Dream of a Superman

my power waned

I was the problem

things got better
when I decided to surrender
myself to the light
of that beautiful yellow sun

I took flight
too seriously
it was supposed to be a joy
not a burden

I had forgotten that

I floated for a moment
saw myself reflected
in a window
thirty stories up

the people beneath me
gathered on the sidewalks
to look up
utter trust on their faces

if there are angels
it is they

for all my power
it is not absolute

but when they work together
they can solve
almost any problem

the only risk
is that the lull
lasts too long
that we fail to act
when we should

that thought startled
me awake

I turned over
rearranged my bedsheets
into a cape on my back
and returned to sleep
and to joyful flight

/ / /

This poem was written in response to the Wordle 5 prompt at a wordling whirl of Sundays.

And added to The Poetry Pantry at Poets United.

I’m a full week late on this one. I’m getting back into the swing of things now that my school year is over. As I respond to certain prompts, I’ll be catching up with others’ poems.

10 thoughts on “Dream of a Superman

  1. Yay! A fun read. I love the rearrangement of the bedsheets into a cape before returning to sleep! What a clever line. Great response to the prompt. ~Paula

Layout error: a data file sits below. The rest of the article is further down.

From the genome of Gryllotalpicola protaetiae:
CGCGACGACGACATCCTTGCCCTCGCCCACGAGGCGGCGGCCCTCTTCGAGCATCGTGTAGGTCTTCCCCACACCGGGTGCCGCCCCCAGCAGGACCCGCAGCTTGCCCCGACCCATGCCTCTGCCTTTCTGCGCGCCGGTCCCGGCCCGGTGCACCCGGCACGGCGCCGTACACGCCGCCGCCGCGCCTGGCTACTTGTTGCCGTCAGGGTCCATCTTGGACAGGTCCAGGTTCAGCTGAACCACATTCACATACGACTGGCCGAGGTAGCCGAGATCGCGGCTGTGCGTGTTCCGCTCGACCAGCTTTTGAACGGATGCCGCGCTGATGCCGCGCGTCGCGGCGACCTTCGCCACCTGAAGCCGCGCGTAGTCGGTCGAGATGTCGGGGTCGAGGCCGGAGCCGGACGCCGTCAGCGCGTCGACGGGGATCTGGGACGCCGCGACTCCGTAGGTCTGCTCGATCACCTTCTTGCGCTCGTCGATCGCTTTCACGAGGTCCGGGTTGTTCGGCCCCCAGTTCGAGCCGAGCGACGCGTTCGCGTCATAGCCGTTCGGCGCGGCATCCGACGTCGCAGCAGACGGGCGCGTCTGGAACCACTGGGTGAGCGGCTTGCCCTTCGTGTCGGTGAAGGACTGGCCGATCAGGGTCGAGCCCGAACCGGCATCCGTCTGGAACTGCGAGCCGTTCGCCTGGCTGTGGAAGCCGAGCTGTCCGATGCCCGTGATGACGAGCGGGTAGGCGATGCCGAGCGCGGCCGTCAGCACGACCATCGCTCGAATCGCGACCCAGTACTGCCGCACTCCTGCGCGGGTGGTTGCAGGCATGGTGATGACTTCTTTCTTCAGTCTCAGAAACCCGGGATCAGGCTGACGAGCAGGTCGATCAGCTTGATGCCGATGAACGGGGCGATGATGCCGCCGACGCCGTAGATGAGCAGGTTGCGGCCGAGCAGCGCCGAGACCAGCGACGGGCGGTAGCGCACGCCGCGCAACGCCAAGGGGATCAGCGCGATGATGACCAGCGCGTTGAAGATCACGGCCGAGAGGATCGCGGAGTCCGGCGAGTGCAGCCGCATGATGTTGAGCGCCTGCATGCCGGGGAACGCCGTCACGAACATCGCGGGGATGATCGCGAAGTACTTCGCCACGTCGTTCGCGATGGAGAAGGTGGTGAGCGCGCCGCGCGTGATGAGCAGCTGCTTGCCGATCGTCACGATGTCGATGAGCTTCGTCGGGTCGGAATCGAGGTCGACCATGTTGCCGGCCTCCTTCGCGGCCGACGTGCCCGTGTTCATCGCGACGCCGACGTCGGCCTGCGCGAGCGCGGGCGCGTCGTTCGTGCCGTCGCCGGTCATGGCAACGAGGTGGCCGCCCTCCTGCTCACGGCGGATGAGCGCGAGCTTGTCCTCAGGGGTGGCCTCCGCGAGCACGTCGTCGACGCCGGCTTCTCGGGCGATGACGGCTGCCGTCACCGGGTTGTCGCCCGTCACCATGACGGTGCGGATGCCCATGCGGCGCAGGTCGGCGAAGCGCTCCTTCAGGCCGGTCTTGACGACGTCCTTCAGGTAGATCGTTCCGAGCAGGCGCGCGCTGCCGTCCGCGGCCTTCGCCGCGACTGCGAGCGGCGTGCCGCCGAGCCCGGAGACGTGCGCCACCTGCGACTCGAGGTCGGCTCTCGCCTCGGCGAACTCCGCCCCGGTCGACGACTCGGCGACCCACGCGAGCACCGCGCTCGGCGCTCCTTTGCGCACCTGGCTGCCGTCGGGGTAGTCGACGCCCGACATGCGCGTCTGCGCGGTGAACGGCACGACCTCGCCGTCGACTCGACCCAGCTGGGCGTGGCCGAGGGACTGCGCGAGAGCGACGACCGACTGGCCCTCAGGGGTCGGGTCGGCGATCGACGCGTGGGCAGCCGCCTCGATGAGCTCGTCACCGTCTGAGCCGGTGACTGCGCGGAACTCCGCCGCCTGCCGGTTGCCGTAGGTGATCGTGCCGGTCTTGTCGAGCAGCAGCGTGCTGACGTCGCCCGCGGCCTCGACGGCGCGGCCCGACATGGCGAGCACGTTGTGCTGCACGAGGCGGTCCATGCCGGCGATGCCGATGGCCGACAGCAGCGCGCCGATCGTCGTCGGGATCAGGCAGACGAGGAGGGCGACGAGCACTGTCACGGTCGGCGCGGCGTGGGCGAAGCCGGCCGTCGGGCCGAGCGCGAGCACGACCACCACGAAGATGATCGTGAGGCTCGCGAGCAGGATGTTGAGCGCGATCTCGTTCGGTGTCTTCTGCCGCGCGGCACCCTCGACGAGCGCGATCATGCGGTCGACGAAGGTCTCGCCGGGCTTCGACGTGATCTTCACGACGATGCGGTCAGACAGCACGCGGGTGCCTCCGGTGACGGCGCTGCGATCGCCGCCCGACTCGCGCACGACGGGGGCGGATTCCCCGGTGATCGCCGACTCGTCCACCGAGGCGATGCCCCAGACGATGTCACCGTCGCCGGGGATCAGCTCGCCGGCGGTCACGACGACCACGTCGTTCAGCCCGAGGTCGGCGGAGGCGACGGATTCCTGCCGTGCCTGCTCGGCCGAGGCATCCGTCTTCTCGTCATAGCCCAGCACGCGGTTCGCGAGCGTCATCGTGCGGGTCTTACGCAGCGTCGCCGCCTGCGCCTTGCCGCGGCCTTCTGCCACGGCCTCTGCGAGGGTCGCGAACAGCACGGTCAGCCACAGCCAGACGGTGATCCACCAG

P.S. Should “look” be “took” in the 7th line?


    • Paula, thank you. I don’t know if it’s a clever line, but it is something I used to do as a child.

      And thanks for catching that typo for me. It should be “took”. I’ve now fixed it.



  2. This is my first visit to your site and like yourself I have a full time job but have a passion for writing. I enjoyed reading this piece and will return to see what else you have going on. Thanks!


  3. Richard, am really glad you went back and ‘caught’ these words from last week. Love the story and I too know that trick of the sheet pulled round like a cape. Wonderful way to end the poem, have to smile at the joyful flight.



    • Elizabeth, I have to keep up with Brenda’s wordles; I look forward to them each Sunday. I know for a lot of adolescent boys, it’s all about power and strength. But I always wanted to fly.



  4. It’s never too late, Richard, especially for a lighthearted play to brighten our day.

    I fear many of us grow so accustomed to reading our favorite poets every day that we forget that they are human and have lives away from the keyboard. I almost went into withdrawal when I was unable to write for a week or so.


    • Mike, thanks for that. I don’t think of myself as terribly prolific or a terribly fast writer. It takes me some time, so I’m often way down on the list adding my link in response to a prompt. But I know I can count on fine people such as yourself to read my poems. I greatly appreciate that. And there are just certain ideas that have to be explored.



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